This season I’ve had a new opponent who has been a real challenge for me to compete against; so much so, I haven’t beaten him yet. I’ve played Steve about five times in the last couple of months, more than I should have due to substituting for other players and I have struggled against his game each time. I expect that Steve could be playing the grade above without a lot of problem, their loss and my gain.

After paying attention to what is happening to me on the court, I’ve been making mental notes about Steve’s game:

  • A consistent serve, not a whole lot of variety in it but its placed well enough that it doesn’t really matter
  • Comfortable hitting from the back of the court
  • Strong forehand, capable of changing the pace and direction well
  • Very good backhand, can change the pace of the ball very well
  • Good court sense, uses it to his advantage by boasting off the walls
  • Magnificent backhand drop shot, can play it from pretty much anywhere in the court.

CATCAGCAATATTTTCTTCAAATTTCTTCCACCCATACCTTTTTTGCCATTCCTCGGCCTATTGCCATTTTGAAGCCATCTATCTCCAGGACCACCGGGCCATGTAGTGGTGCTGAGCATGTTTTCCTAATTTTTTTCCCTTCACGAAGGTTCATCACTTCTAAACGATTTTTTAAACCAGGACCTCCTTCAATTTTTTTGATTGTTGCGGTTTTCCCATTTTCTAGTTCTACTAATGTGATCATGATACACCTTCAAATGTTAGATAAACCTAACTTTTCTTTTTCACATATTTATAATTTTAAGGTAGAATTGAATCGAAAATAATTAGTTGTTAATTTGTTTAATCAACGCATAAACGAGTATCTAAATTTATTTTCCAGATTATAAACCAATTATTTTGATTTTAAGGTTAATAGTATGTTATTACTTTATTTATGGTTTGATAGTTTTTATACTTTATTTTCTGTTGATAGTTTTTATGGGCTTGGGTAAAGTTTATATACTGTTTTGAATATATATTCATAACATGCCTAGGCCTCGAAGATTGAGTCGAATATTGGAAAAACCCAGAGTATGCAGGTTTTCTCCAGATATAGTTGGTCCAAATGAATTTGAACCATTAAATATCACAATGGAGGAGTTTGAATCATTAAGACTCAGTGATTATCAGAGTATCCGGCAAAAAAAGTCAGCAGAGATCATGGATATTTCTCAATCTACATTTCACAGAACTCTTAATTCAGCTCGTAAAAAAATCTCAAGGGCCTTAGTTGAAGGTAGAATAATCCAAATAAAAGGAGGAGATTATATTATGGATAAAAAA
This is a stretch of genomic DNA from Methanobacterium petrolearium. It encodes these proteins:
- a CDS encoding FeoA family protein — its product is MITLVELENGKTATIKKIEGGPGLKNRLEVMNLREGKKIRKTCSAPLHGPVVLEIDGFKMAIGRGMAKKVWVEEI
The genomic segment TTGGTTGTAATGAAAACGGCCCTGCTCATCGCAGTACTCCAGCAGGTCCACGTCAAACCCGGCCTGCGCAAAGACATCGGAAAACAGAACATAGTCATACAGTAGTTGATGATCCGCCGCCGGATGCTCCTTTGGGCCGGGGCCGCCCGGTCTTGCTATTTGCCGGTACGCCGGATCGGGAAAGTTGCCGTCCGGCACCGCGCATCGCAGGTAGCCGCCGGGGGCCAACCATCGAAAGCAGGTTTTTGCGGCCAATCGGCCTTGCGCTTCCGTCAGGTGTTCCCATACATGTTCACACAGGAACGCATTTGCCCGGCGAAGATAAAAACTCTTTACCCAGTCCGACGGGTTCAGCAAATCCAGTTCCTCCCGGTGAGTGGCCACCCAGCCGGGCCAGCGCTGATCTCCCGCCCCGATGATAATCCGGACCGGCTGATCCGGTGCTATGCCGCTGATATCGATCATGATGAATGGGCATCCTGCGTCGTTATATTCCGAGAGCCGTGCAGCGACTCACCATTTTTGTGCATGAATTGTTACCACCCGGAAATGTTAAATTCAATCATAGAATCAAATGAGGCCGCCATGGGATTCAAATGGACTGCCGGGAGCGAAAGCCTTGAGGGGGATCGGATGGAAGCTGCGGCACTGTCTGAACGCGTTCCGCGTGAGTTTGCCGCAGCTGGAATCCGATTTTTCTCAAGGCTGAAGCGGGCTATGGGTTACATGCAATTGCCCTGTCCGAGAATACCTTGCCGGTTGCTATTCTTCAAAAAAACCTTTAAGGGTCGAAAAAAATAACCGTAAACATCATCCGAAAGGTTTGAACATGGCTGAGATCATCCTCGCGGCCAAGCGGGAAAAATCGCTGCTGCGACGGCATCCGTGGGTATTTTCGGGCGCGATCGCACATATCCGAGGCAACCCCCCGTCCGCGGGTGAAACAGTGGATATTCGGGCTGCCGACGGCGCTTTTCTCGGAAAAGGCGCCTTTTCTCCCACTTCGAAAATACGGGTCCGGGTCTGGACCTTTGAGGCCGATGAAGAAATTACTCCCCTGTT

I use the word magnificent, which is probably overstating it by higher standards – however it is the best that I have played against to date. Through good court sense, Steve changes the pace of the ball, with or without the drop shot to his advantage to move his opponent around a lot. He favours the short ball, as it’s an easy way to make his opponent run with a low chance of being able to hit an attacking shot off it.

After playing Steve and losing each of the matches, it really accentuates the faults in my game. As such, I’ve got a short list of items I’m going to be changing about my game to improve and really give Steve and cohorts a series shake on the court:

  • Vary the pace of the ball more. Hitting it consistently at whatever pace the game is being played at, just feeds into my opponents advantage; by giving them a ball they can judge easily
  • Change the length of my shots. When I first started playing, I wasn’t hitting the ball deep enough, regularly enough and one of the higher graded players pointed out that I needed to hit the ball deeper. Taking that advice on board, I strive to hit the ball at about 3/4 court plus a bit. As per the previous point, this consistency is a great thing to have on my side – however if I’m not changing the length of the ball up, it reduces the effectiveness of the deep ball as they are prepared for it in nearly all circumstances.